Hence, also the reason why the US would – and would have to – take the Pentagon study more seriously than even they may have wanted. After all, at a time when China’s PLA-N navy is the world’s largest and the US aircraft-carriers are aging, to take on China on land, air and the seas elsewhere – and nearer home in the Pacific that they actually share though distanced by thousands of kilometres – no American would want to be caught napping, either way.

Larger question

But then, this particular issue is more about Sri Lanka than about the US or even China. In a way, China is incidental to the proceedings. The larger question is this: Does Sri Lanka – and Sri Lankans – want to permit a foreign military base in their territory, including territorial waters?

Already, there are those as much inside the country as outside, who continue speculating that Beijing can convert Hambantota into a military or at least an intelligence-base to keep an eye on the Indian Ocean waters, and even try and torpedo ‘enemy ships’, even if carrying only maritime goods and not naval assets and accessories?

They are also convinced that at some point Beijing operatives would use the up-and-coming (?) Colombo Port City (CPC) to launch cyber-wars and currency wars on nations unfriendly to China, but friendly still to Sri Lanka. It is also for this very reason, very few genuine foreign investors are going to flock to CPC as Sri Lanka has been made to believe.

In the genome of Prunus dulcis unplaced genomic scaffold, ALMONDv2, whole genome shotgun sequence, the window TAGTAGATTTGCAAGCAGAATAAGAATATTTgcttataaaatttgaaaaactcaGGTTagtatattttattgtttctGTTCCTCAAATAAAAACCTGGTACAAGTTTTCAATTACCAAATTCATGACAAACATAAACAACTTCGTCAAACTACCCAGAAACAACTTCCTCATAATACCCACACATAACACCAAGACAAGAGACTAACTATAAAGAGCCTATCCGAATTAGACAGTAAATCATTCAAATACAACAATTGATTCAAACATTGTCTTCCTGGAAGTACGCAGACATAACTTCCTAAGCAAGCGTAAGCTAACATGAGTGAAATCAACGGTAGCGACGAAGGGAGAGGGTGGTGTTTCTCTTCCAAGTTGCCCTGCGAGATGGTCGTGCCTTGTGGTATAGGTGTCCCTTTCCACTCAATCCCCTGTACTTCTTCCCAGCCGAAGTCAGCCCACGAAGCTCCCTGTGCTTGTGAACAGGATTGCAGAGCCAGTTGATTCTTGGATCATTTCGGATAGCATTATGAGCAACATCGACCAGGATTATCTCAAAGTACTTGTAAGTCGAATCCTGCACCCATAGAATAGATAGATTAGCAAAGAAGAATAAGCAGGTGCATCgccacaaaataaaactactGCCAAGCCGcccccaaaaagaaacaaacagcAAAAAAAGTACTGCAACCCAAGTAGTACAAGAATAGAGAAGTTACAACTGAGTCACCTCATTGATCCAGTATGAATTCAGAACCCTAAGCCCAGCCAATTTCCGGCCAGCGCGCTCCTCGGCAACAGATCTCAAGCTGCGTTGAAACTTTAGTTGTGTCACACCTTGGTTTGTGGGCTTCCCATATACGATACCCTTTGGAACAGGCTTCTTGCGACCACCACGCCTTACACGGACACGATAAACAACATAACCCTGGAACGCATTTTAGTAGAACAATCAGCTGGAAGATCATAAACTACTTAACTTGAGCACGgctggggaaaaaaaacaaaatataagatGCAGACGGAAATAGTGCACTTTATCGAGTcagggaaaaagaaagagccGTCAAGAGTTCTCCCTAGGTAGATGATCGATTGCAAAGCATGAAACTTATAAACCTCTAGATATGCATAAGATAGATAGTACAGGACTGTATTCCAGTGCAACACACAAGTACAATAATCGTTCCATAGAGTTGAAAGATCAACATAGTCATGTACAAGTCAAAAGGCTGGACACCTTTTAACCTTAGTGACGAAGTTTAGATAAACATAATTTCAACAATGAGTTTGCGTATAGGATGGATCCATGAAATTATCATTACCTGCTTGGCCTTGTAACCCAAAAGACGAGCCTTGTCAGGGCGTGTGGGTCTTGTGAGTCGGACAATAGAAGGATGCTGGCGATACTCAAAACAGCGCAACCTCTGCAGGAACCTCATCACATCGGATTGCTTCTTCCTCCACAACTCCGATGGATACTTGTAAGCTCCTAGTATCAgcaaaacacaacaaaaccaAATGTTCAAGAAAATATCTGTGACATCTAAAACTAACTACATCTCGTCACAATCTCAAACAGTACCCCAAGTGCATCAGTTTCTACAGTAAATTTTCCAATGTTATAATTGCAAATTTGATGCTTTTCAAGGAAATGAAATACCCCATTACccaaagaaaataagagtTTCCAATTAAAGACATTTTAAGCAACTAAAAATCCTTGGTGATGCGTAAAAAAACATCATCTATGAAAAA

The sum total belief is that all those firms hiring space in CPC would either be from China or would have a Chinese connection, open or not, real or imaginary. Definitely, through threat of sanction or persuasion, the US and the rest of the West can ensure that their big-ticket investors do not cross into this side of the Palk Strait. Investors from such other investor-nations, including those from the Gulf, South-East Asia or neighbouring India would not want their respective governments looking over their shoulders, at their home offices, for their ‘Chinese connections’. This will be so even if the space-hiring in the CPC does not havve anything directly and meaningful to do with China, that too in what is essentially in Sri Lankan territory.

In neighbouring India, reports of Chinese non-conventional energy projects for Jaffna Peninsula, in the islands off the mainland, has caused further consternation, after Hambantota, CPC – and also the forgotten Mattala ‘international airport’, which receives no aircraft, barring Russian wide-bodied planes, once in a few months.

Worsening public mood

To be fair, the public mood in the country has been indifferent at best to Chinese ‘bases’ in Hambantota, Mattala and now CPC, in the heart of the national capital. That is also because of memories from the post-Independence past, where pro-China campaigners have been systematically driving home the timely assistance in the form of ‘Rice-to-Rubber Pact’, way back in 1951, which alone ‘saved Ceylonese lives’ from starvation-deaths.